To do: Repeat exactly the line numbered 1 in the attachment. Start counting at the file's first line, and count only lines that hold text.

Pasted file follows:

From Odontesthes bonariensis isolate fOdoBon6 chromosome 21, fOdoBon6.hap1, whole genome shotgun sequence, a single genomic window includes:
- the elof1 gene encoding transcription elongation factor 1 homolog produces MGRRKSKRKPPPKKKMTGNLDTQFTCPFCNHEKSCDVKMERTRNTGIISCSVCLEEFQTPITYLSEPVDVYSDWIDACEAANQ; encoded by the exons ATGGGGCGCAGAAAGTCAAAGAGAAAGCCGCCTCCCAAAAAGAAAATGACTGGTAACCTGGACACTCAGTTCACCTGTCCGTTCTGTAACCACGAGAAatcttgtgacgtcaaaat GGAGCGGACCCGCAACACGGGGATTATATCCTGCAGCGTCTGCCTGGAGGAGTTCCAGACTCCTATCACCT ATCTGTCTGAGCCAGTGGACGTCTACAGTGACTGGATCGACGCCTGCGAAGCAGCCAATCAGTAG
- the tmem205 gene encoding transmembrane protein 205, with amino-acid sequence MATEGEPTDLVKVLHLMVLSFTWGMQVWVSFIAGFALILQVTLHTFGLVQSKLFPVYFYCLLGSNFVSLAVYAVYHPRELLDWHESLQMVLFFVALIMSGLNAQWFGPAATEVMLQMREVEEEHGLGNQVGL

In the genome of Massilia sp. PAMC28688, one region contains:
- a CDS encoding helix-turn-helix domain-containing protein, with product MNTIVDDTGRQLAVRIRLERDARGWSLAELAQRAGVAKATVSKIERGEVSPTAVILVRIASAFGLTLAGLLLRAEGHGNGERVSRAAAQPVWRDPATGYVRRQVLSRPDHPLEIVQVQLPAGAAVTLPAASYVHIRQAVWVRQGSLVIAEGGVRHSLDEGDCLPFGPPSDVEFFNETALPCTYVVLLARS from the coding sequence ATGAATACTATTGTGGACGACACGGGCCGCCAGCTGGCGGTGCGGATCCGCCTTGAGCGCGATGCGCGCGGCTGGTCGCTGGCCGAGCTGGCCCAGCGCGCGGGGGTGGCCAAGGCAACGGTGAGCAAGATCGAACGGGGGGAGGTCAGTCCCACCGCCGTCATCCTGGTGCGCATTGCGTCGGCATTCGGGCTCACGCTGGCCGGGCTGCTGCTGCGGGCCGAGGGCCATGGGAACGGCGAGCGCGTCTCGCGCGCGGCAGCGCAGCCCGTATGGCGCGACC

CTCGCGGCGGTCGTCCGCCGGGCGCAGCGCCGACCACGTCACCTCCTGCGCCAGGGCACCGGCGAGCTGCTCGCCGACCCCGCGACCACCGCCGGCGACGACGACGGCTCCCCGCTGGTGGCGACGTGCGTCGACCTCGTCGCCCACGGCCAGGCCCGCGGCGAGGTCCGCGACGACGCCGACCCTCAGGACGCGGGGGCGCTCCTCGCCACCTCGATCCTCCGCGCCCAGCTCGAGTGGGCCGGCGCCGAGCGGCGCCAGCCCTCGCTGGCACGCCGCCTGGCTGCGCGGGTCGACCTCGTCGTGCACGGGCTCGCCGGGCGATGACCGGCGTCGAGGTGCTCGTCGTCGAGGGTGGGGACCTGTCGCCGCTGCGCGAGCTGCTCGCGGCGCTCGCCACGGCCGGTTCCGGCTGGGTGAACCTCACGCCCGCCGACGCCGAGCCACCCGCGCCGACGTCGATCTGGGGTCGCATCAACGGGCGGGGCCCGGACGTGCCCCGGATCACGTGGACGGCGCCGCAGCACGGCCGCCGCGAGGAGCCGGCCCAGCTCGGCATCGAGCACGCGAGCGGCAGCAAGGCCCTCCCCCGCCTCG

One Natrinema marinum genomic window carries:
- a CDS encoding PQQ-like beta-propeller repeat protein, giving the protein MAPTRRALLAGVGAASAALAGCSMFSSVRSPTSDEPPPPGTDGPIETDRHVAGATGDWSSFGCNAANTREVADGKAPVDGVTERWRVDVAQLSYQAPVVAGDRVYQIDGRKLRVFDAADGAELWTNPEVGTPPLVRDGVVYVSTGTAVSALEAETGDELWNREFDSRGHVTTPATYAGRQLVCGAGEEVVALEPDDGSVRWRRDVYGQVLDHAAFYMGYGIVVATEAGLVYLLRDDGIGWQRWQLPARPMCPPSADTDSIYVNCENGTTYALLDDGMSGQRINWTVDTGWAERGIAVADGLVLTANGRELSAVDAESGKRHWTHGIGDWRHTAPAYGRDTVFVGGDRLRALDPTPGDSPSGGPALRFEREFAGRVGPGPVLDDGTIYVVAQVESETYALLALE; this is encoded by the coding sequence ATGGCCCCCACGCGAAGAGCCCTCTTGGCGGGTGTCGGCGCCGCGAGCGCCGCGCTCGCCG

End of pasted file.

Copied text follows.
From Odontesthes bonariensis isolate fOdoBon6 chromosome 21, fOdoBon6.hap1, whole genome shotgun sequence, a single genomic window includes: